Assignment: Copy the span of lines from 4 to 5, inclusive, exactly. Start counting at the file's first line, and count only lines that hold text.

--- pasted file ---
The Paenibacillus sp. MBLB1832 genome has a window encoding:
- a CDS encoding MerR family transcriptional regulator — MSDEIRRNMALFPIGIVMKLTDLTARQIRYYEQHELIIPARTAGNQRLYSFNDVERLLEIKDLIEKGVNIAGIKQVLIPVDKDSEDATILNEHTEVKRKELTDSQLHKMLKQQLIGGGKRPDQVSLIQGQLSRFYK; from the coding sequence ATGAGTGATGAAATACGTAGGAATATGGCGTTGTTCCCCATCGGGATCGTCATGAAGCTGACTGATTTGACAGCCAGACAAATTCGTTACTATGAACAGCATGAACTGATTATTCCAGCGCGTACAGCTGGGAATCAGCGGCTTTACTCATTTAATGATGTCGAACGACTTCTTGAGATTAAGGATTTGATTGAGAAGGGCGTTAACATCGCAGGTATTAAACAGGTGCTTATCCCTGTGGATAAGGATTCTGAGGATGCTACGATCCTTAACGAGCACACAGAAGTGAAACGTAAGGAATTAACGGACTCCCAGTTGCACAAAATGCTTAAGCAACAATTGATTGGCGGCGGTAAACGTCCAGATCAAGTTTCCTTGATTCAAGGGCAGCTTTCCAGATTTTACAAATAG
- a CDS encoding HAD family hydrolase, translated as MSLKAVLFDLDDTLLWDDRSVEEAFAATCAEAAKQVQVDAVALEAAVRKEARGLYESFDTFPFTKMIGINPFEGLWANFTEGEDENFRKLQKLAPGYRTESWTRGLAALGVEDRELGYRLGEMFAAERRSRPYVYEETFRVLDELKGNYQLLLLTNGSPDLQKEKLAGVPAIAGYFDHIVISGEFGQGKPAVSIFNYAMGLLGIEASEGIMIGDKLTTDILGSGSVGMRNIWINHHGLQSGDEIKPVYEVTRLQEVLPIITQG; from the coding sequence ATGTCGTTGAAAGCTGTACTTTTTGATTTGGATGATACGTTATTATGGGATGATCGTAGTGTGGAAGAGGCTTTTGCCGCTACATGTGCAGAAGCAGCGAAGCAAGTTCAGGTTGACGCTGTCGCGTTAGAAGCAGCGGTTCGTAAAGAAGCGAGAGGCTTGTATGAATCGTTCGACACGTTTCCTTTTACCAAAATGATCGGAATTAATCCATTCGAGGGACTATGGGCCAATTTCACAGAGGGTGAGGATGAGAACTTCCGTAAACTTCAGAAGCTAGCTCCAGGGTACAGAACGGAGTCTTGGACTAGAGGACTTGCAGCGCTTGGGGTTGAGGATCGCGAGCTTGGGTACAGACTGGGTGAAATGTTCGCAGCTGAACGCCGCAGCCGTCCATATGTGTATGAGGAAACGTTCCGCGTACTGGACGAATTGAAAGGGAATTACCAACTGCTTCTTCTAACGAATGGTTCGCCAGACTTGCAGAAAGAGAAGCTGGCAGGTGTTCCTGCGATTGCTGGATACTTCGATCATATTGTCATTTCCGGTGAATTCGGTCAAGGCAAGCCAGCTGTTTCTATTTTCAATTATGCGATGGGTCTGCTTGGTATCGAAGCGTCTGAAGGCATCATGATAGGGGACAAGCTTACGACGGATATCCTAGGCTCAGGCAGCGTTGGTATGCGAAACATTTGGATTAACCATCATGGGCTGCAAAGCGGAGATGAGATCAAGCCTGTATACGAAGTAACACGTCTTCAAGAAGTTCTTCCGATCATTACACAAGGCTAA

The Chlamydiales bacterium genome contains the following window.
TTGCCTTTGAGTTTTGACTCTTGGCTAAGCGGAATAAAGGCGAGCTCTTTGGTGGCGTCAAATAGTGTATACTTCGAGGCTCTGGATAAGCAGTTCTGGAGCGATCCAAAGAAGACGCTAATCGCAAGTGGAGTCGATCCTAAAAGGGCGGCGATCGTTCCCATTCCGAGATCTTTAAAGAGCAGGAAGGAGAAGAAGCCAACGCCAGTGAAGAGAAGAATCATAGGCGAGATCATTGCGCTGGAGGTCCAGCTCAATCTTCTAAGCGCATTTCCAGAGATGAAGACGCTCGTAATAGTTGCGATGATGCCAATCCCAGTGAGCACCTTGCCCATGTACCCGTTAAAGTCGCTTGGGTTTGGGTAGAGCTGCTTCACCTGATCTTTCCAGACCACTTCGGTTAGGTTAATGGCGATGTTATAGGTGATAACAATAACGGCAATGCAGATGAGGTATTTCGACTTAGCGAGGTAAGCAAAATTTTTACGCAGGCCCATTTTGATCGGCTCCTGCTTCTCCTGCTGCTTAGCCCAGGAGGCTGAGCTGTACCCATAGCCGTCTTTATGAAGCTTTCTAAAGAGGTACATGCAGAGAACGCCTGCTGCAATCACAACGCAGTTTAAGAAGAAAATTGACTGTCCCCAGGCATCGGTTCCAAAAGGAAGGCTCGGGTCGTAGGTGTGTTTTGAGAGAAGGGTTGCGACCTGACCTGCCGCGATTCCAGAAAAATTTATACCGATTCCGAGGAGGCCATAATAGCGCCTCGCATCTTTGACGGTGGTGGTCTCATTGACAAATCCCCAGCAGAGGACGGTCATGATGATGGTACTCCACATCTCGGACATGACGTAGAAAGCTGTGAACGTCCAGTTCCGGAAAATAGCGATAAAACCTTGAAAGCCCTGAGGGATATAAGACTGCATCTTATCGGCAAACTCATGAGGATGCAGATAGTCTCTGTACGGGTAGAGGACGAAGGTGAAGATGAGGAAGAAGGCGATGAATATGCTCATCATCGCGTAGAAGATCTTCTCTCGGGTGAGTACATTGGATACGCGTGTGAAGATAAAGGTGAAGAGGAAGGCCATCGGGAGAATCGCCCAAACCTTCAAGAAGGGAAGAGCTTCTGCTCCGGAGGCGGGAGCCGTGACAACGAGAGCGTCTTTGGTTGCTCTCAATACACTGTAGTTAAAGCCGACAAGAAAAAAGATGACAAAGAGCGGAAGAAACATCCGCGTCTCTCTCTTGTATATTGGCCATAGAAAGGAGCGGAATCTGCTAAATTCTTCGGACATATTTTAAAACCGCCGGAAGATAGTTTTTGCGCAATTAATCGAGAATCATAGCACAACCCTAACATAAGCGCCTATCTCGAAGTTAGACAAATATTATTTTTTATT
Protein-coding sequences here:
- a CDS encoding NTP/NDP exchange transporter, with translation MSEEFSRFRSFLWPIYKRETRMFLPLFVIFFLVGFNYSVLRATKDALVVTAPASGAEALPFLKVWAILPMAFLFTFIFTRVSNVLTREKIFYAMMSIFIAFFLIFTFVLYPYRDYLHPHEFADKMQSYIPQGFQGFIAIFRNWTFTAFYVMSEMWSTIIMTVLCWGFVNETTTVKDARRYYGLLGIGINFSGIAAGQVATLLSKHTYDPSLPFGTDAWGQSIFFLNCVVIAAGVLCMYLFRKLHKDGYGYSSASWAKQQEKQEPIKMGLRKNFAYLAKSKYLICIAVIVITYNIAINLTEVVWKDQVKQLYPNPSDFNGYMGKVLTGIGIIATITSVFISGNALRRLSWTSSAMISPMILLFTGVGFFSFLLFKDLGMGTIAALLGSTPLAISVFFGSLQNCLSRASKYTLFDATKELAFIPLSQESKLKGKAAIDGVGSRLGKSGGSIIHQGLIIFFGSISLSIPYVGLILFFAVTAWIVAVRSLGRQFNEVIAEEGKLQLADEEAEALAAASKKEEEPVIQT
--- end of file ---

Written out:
The Chlamydiales bacterium genome contains the following window.
TTGCCTTTGAGTTTTGACTCTTGGCTAAGCGGAATAAAGGCGAGCTCTTTGGTGGCGTCAAATAGTGTATACTTCGAGGCTCTGGATAAGCAGTTCTGGAGCGATCCAAAGAAGACGCTAATCGCAAGTGGAGTCGATCCTAAAAGGGCGGCGATCGTTCCCATTCCGAGATCTTTAAAGAGCAGGAAGGAGAAGAAGCCAACGCCAGTGAAGAGAAGAATCATAGGCGAGATCATTGCGCTGGAGGTCCAGCTCAATCTTCTAAGCGCATTTCCAGAGATGAAGACGCTCGTAATAGTTGCGATGATGCCAATCCCAGTGAGCACCTTGCCCATGTACCCGTTAAAGTCGCTTGGGTTTGGGTAGAGCTGCTTCACCTGATCTTTCCAGACCACTTCGGTTAGGTTAATGGCGATGTTATAGGTGATAACAATAACGGCAATGCAGATGAGGTATTTCGACTTAGCGAGGTAAGCAAAATTTTTACGCAGGCCCATTTTGATCGGCTCCTGCTTCTCCTGCTGCTTAGCCCAGGAGGCTGAGCTGTACCCATAGCCGTCTTTATGAAGCTTTCTAAAGAGGTACATGCAGAGAACGCCTGCTGCAATCACAACGCAGTTTAAGAAGAAAATTGACTGTCCCCAGGCATCGGTTCCAAAAGGAAGGCTCGGGTCGTAGGTGTGTTTTGAGAGAAGGGTTGCGACCTGACCTGCCGCGATTCCAGAAAAATTTATACCGATTCCGAGGAGGCCATAATAGCGCCTCGCATCTTTGACGGTGGTGGTCTCATTGACAAATCCCCAGCAGAGGACGGTCATGATGATGGTACTCCACATCTCGGACATGACGTAGAAAGCTGTGAACGTCCAGTTCCGGAAAATAGCGATAAAACCTTGAAAGCCCTGAGGGATATAAGACTGCATCTTATCGGCAAACTCATGAGGATGCAGATAGTCTCTGTACGGGTAGAGGACGAAGGTGAAGATGAGGAAGAAGGCGATGAATATGCTCATCATCGCGTAGAAGATCTTCTCTCGGGTGAGTACATTGGATACGCGTGTGAAGATAAAGGTGAAGAGGAAGGCCATCGGGAGAATCGCCCAAACCTTCAAGAAGGGAAGAGCTTCTGCTCCGGAGGCGGGAGCCGTGACAACGAGAGCGTCTTTGGTTGCTCTCAATACACTGTAGTTAAAGCCGACAAGAAAAAAGATGACAAAGAGCGGAAGAAACATCCGCGTCTCTCTCTTGTATATTGGCCATAGAAAGGAGCGGAATCTGCTAAATTCTTCGGACATATTTTAAAACCGCCGGAAGATAGTTTTTGCGCAATTAATCGAGAATCATAGCACAACCCTAACATAAGCGCCTATCTCGAAGTTAGACAAATATTATTTTTTATT